There are three computers that I use daily. My media center (a Linux box that runs XBMC), my laptop, and the desktop PC in my office. Last week, that last box fired a warning shot across my bow. After a day of processing very large Photoshop documents, the power supply died. When I retrieved the original invoice, I was surprised to find that I’ve been using this machine since April of 2007.
Six years is a long time in computing. For one thing, it is the average lifetime of a hard drive. And yet, despite its aging Core 2 Duo processor and low-end 4 GB of RAM, my desktop wasn’t particularly sluggish. Not real signs of wear or tear, no strange noises from worn down fans. I still use it daily, and it’s fine.
I think this is because I hand-picked all the components that are inside it. The power supply was a very quiet Zalman one, the motherboard is from Asus, and the hard drive was made by Samsung. I spent a lot of time picking “low noise” yet “high performance” parts, and had a shop build the perfect PC for my needs.
A unique new PC
Of course, I needed an upgrade. Eventually, this PC is going to die, and could probably use some extra performance. As soon as I started envisioning my new perfect PC, I realized that none of the big PC vendors was selling just that machine. Not even close.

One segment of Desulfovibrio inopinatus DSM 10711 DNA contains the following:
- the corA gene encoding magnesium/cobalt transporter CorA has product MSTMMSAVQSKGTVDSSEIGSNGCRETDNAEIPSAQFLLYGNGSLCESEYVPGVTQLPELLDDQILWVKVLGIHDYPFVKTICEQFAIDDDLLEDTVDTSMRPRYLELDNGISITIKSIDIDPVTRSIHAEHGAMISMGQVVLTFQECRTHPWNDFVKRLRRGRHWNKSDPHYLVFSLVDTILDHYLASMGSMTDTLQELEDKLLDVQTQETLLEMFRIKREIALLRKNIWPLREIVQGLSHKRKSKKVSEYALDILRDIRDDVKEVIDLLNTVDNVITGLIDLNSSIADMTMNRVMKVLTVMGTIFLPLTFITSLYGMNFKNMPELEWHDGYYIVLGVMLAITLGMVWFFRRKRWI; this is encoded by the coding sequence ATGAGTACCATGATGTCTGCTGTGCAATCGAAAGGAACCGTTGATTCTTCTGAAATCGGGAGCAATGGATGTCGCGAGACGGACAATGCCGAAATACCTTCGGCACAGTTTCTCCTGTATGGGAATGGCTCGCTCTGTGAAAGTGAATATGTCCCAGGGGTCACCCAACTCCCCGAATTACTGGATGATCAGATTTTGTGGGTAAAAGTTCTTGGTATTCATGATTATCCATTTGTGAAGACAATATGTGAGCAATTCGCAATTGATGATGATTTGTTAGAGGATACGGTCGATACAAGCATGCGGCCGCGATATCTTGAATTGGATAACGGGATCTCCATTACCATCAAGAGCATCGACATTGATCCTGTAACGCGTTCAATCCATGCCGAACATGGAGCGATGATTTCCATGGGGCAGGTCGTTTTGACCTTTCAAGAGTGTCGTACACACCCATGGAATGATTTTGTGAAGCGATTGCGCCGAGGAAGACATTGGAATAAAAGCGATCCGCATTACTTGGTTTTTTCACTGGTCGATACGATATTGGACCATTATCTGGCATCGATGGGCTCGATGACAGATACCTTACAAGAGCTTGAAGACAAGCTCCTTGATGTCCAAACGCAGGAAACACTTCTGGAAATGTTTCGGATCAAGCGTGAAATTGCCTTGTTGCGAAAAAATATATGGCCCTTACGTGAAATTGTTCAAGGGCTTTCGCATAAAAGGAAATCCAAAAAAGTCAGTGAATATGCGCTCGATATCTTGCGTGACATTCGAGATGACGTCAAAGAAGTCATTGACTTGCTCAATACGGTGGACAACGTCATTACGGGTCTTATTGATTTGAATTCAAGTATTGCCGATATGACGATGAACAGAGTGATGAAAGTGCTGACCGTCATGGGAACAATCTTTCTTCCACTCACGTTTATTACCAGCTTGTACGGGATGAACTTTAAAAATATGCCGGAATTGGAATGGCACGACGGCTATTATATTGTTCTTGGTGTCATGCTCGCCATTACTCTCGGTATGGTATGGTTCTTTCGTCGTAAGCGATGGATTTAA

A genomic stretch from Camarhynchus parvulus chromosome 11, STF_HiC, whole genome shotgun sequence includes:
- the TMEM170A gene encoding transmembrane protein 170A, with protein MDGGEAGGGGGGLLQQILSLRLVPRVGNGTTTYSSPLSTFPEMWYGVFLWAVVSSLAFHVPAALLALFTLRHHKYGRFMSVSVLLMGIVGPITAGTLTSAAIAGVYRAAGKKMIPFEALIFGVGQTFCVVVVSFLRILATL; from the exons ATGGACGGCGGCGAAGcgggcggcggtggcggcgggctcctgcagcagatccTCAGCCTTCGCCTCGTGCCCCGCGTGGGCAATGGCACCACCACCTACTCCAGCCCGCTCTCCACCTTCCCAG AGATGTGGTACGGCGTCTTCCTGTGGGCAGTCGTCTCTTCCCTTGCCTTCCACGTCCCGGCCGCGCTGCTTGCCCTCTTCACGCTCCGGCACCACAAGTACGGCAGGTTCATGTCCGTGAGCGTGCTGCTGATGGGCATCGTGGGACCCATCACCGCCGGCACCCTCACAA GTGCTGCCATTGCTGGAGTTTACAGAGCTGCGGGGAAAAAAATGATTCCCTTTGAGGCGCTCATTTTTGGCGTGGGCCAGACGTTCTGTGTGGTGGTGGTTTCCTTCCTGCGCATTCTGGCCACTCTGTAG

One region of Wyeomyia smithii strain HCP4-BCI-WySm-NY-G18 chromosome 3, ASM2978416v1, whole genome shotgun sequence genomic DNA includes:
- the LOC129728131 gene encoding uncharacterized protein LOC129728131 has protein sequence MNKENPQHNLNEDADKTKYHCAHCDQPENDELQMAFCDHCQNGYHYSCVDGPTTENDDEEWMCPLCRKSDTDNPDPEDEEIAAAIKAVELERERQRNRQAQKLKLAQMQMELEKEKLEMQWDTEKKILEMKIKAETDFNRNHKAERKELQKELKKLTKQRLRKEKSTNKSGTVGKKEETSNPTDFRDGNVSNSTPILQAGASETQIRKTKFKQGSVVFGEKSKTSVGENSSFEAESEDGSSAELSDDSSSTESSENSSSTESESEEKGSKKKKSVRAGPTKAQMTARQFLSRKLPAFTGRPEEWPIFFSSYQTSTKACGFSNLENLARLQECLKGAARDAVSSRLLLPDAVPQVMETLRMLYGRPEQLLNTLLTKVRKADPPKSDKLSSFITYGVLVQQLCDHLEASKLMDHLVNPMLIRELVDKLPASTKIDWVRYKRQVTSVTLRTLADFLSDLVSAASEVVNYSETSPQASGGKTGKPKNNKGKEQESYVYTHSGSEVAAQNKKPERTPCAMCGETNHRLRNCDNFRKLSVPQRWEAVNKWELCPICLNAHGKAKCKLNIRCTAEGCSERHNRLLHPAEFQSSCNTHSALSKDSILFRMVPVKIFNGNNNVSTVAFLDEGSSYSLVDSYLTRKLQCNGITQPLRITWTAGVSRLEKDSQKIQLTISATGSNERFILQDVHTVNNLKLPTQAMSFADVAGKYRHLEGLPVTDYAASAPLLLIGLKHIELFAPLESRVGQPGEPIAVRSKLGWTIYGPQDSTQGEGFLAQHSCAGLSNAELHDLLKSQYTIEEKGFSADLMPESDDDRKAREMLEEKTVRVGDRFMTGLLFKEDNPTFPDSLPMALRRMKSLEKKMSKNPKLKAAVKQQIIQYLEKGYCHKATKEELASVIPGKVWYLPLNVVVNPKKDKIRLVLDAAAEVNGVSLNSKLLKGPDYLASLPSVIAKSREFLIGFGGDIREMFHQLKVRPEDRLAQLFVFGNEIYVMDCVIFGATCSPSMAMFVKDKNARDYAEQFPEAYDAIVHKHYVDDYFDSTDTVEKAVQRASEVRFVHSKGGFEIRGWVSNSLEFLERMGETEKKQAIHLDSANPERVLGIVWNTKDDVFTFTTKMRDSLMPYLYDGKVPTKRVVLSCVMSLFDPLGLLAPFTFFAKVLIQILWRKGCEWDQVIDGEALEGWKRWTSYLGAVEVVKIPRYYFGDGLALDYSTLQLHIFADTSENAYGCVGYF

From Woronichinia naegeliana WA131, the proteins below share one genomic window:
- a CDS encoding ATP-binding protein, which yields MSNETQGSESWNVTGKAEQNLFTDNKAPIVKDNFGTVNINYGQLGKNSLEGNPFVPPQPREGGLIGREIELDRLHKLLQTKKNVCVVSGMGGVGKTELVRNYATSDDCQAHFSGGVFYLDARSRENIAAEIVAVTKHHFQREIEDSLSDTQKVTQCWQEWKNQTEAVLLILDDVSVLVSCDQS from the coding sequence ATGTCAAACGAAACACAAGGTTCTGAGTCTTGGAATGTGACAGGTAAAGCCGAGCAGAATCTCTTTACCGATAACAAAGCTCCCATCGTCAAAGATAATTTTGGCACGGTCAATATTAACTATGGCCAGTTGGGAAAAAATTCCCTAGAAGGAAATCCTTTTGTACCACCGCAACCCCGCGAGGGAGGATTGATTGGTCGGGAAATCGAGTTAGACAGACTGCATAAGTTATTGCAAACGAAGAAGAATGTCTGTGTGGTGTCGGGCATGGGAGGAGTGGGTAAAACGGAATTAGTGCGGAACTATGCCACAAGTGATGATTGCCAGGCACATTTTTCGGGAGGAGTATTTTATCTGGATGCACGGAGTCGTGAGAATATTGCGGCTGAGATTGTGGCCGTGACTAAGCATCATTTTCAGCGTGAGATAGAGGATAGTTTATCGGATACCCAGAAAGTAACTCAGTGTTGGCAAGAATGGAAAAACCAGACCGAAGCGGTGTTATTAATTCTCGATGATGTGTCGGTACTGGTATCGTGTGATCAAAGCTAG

My needs were relatively simple:
- A low noise case and high quality power supply
- A fast Core i7 processor
- Lots and lots of memory
- No dedicated graphics
- The ability to connect very high resolution displays
- A small, fast SSD
- A clean Windows-install with no bloatware
Some of these things are high end, others are decidedly not. Off-the-shelve machines – be it from Apple, HP or any other brand – usually pair fast processors with large storage and fast graphics cards. But I don’t play 3D games and I rely on my NASes for storage. Lower end machines usually don’t have things like DisplayPort or SSD drives. This is why being able to dream up a computer from thousands of possible parts is great. And installing Windows yourself is an added bonus. No 30-day antivirus trials for me, thank you very much.
You should try this
The PC industry is dire straits. And while many blame Windows 8 and the economy, it’s also apparent that manufacturers are dropping the ball. Off-the-shelve PCs are usually expensive, bloatware-ridden and composed of cheap bulk components. Fortunately, there’s a way around this. Many shops still offer custom-made PCs. They’re usually a little bit more expensive, but I think they’re well worth it.